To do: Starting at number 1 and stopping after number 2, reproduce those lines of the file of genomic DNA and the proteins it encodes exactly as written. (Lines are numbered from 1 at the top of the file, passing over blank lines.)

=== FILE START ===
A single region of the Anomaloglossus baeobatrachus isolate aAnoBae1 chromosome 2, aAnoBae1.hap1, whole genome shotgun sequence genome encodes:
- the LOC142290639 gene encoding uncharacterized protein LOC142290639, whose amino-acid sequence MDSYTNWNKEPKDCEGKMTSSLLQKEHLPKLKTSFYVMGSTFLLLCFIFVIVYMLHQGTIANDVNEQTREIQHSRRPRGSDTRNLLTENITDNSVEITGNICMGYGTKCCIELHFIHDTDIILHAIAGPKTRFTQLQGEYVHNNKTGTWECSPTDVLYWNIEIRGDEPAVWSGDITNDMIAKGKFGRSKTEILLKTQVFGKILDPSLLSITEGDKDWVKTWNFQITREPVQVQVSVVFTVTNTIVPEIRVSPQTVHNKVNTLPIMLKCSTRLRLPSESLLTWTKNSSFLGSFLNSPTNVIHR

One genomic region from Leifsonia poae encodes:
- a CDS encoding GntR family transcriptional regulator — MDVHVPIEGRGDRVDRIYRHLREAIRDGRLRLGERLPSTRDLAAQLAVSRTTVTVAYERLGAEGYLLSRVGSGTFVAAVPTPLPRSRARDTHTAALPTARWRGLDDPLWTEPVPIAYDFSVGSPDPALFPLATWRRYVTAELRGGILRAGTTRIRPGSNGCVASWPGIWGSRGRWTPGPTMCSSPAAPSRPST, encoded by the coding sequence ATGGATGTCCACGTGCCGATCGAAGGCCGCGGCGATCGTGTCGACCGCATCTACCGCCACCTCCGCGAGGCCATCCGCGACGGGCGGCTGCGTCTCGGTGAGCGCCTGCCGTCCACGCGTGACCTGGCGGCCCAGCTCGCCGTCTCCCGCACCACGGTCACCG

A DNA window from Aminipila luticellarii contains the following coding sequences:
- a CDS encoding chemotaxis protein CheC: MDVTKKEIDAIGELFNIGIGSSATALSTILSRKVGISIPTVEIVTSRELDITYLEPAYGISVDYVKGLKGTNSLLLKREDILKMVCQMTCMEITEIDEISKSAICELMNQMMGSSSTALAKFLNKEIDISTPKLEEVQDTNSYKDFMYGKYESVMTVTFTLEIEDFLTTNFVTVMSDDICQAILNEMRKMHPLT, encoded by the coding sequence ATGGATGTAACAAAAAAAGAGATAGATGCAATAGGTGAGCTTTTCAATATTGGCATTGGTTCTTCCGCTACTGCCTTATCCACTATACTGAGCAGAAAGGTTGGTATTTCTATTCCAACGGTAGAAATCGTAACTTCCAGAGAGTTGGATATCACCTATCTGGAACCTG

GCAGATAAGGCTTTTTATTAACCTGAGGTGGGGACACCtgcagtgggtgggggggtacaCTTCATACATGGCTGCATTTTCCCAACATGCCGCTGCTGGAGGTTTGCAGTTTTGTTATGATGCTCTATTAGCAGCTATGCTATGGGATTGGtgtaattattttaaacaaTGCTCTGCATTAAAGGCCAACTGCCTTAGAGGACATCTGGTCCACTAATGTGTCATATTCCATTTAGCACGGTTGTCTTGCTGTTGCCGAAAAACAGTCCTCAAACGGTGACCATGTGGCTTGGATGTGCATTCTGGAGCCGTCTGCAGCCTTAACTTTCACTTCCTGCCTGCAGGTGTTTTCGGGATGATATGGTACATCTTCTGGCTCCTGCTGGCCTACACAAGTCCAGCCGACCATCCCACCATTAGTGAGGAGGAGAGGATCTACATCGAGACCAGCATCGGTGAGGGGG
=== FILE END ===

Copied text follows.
A single region of the Anomaloglossus baeobatrachus isolate aAnoBae1 chromosome 2, aAnoBae1.hap1, whole genome shotgun sequence genome encodes:
- the LOC142290639 gene encoding uncharacterized protein LOC142290639, whose amino-acid sequence MDSYTNWNKEPKDCEGKMTSSLLQKEHLPKLKTSFYVMGSTFLLLCFIFVIVYMLHQGTIANDVNEQTREIQHSRRPRGSDTRNLLTENITDNSVEITGNICMGYGTKCCIELHFIHDTDIILHAIAGPKTRFTQLQGEYVHNNKTGTWECSPTDVLYWNIEIRGDEPAVWSGDITNDMIAKGKFGRSKTEILLKTQVFGKILDPSLLSITEGDKDWVKTWNFQITREPVQVQVSVVFTVTNTIVPEIRVSPQTVHNKVNTLPIMLKCSTRLRLPSESLLTWTKNSSFLGSFLNSPTNVIHR